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by Laura Anderson
North Shore News

After 18 years, says Doreen Wakefield, “I’ve almost arrived at my dream garden.”

North Vancouver's Doreen Wakefield can often be found in her home garden, which she's long cultivated with the help of husband Wally. NEWS photo, Mike Wakefield

North Vancouver’s Doreen Wakefield in her home garden, which she’s cultivated with the help of husband Wally. NEWS photo, Mike Wakefield

The transformation of a backyard patch of grass and swing sets dominated by an enormous cedar began when Doreen retired. The cedar had always been there. Wally just designed and built the house around it. “He still cuts away the deck to make room as the tree grows,” says Doreen. The cedar and surrounding conifers determined the garden would be shady, mainly hostas and ferns, with plants in pots here and there for colour.

This tranquil green oasis hidden away on a quiet Lynn Valley neighbourhood evolved over time through the creative partnership of Doreen and her husband, Wally. It works like this. Doreen will imagine a feature, a simple bench, for example. Wally will design and build a comfortable sitting area, adding an arbour where more plants can grow.

“We do everything together,” says Doreen, “but I don’t want to sound too rosy. It’s been war and peace.

“There were only three houses on our street when we moved here in 1963.” remembers Doreen. “It was all bush, unpaved roads and no such thing as a driveway. There were deer on the street. It was lovely. Ours was the only one story house so we planted the trees for privacy. That’s where we disagree. I’d like more sun but Wally loves trees. He came from cement city. It was all pavement at his house.”

Wally and Doreen were in their teens when they met at a youth club in their hometown of Fleetwood, a fishing port near Blackpool. Doreen remembers British housing back then. A paved backyard was typical. “We didn’t have a refrigerator. We stored food on a concrete slab in the pantry. We did have an outhouse.”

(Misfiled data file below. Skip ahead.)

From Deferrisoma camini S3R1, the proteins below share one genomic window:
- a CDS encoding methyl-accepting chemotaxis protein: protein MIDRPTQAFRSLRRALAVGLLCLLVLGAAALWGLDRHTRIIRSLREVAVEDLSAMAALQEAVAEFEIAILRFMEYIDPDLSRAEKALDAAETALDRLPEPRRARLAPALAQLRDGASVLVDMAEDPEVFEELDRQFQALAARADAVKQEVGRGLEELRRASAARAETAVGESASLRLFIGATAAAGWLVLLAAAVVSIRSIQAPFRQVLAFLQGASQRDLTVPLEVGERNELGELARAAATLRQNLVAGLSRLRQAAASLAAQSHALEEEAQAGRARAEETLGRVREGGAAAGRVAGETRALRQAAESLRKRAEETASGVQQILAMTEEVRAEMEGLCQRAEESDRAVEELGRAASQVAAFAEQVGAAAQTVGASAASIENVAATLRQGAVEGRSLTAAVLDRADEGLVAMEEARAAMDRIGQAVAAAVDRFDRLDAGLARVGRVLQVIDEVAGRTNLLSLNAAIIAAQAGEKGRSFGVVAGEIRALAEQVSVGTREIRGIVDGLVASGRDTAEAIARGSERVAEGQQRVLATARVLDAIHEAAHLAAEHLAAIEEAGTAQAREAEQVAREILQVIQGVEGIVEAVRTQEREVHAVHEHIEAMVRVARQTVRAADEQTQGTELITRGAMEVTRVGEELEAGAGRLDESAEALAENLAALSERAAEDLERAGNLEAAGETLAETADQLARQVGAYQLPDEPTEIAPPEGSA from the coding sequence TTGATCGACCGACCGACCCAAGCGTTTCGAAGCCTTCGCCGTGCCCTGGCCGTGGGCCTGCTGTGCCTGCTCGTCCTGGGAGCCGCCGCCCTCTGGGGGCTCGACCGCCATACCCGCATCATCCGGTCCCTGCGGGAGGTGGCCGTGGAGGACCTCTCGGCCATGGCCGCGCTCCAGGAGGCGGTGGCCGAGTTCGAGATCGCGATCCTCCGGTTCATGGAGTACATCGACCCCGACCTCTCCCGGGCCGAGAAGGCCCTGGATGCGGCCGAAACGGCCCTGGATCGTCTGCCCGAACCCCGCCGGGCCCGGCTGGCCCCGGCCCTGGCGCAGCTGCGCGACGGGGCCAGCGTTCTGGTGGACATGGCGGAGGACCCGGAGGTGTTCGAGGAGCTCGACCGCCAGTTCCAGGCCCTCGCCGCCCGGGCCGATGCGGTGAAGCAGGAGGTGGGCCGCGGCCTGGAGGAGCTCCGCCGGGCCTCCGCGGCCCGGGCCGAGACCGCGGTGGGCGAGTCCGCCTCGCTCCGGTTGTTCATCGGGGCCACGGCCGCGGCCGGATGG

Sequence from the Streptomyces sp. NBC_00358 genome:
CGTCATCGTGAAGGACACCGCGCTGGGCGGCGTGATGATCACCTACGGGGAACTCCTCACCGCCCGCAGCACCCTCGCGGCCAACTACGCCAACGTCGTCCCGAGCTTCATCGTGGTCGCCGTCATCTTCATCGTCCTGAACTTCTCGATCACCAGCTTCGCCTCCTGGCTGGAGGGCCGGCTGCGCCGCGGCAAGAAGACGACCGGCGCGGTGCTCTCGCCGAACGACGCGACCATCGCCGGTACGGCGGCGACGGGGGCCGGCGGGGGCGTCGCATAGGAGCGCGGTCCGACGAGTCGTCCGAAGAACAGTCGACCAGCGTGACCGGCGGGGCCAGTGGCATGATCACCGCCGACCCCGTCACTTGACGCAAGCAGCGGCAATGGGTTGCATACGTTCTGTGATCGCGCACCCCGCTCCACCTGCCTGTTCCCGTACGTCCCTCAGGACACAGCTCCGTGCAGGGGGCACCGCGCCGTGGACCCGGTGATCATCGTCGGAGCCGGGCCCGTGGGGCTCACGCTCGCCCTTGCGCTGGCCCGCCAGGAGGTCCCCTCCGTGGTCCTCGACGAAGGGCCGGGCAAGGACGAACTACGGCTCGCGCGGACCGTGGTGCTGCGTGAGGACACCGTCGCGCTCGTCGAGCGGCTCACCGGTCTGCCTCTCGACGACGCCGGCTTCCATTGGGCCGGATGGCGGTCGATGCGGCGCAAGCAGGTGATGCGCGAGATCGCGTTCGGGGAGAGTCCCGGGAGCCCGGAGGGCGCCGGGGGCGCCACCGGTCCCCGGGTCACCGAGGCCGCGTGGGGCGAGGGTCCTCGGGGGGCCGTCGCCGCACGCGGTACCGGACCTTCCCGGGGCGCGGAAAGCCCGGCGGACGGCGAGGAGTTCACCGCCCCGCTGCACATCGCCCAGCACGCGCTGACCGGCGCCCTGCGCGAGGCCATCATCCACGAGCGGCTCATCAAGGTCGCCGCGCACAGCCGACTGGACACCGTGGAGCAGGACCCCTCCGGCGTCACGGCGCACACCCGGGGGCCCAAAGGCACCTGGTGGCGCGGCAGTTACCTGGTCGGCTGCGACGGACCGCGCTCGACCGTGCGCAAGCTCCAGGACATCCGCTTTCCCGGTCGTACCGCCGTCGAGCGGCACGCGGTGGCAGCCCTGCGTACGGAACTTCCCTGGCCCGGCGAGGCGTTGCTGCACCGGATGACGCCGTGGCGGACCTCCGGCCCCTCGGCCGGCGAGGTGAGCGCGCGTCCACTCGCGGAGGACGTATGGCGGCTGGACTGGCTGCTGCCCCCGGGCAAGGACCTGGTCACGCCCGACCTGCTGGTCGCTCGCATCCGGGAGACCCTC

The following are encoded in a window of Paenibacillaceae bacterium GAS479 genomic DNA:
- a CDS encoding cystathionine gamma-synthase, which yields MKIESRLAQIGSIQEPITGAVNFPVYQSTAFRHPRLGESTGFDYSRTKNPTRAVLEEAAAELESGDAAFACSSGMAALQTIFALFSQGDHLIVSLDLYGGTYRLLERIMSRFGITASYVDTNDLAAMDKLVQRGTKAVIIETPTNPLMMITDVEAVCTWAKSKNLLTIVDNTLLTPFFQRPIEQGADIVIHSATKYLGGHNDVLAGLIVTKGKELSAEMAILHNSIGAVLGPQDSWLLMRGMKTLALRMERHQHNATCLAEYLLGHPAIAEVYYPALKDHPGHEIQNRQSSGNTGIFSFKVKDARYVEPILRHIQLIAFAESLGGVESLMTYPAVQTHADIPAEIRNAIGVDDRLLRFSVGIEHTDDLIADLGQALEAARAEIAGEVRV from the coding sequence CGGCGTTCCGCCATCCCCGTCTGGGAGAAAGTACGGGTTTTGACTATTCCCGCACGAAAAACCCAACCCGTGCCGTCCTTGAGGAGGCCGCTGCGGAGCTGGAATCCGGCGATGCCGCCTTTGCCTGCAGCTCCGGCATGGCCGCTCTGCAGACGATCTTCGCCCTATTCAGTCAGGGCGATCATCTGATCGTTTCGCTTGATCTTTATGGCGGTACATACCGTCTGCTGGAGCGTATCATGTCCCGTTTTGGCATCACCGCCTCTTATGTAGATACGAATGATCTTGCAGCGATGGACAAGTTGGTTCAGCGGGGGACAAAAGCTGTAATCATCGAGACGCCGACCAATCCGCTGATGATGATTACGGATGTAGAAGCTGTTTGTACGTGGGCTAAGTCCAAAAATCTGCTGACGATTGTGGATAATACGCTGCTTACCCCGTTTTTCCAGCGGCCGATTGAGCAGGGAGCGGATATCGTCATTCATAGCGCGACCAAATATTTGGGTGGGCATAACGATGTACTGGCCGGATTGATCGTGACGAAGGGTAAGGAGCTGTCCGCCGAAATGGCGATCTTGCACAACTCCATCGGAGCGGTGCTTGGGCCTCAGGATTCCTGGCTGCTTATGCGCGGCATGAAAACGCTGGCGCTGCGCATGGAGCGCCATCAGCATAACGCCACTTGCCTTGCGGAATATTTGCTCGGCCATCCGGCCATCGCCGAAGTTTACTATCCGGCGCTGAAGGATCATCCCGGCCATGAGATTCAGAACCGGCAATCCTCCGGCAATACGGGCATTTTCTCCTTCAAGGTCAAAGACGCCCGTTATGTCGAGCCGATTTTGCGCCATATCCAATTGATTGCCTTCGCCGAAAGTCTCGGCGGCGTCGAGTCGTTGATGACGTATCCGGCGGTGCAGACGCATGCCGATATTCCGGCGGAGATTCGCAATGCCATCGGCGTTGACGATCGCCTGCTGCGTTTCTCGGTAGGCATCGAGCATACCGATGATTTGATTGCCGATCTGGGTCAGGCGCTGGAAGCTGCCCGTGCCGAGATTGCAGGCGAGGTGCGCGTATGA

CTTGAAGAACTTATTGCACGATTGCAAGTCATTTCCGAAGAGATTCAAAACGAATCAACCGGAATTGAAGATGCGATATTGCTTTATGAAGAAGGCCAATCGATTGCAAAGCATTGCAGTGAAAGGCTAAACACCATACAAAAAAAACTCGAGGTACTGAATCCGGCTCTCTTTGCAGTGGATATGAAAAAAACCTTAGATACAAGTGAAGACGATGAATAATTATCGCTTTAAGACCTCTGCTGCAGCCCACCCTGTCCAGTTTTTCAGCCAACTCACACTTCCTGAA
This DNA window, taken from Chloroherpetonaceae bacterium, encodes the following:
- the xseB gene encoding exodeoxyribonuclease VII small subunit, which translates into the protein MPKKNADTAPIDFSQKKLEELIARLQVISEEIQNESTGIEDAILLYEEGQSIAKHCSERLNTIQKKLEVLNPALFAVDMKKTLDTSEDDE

Doreen got her first job with the delivery of a telegram. “The telegram scared everyone but it was only a message to call the post office.” She made the call from a phone booth, “the first time in my life I’d been on the phone.” For the rest of her career, Doreen worked on telephones, beginning with the Fleetwood post office switchboard, receiving incoming calls through bakelite ear pieces known as “horns” and putting them through on “a cord board”.

Doreen and Wally married in 1955 and moved to Canada in 1957. “If we didn’t like it, we would work our way back home. We chose Vancouver because it was the furthest point in the country and we loved it right away.”

Wally worked for a painting company until he started his own company and Doreen was hired at B.C. Telephone Company. “I only lasted a month. People wanted to be connected to places like Saskatchewan and I had no idea where they were.”

Doreen worked at the hardware wholesaler Fred C. Meyer until 1963 when the children started arriving and the family moved to Lynn Valley. Son Mike, their first child, is a photographer with the North Shore News and took these photographs of his mother.

When the children were grown, Doreen went back to the telephones as receptionist for a company at 1139 Lonsdale, site of the North Shore News’s old offices.

During Doreen’s career with the telephone, technology advanced. Cord boards and horns were in the past, cell phones were in the future and Doreen retired during the era of the pager. During her last 3 years there, the company was owned by BC Tel, allowing Doreen’s working life in Canada to come full circle, beginning and ending with the phone company.

In the early days of her retirement, Doreen helped care for her grandchildren and joined the Lynn Valley Garden Club, another ally in the development of the Wakefield garden. These days, with the garden close to completion, Doreen looks forward to more hiking and lawn bowling and, of course, time to enjoy the beauty and peace of her garden.

Is Doreen’s dream garden just that, a dream? Right now, Wally is busy repairing a trellis in the garden. What’s next? Every garden has room for another plant or a bit of building. It’s a simple matter of balance and flexibility, which Doreen and Wally have achieved during their 58 years of marriage.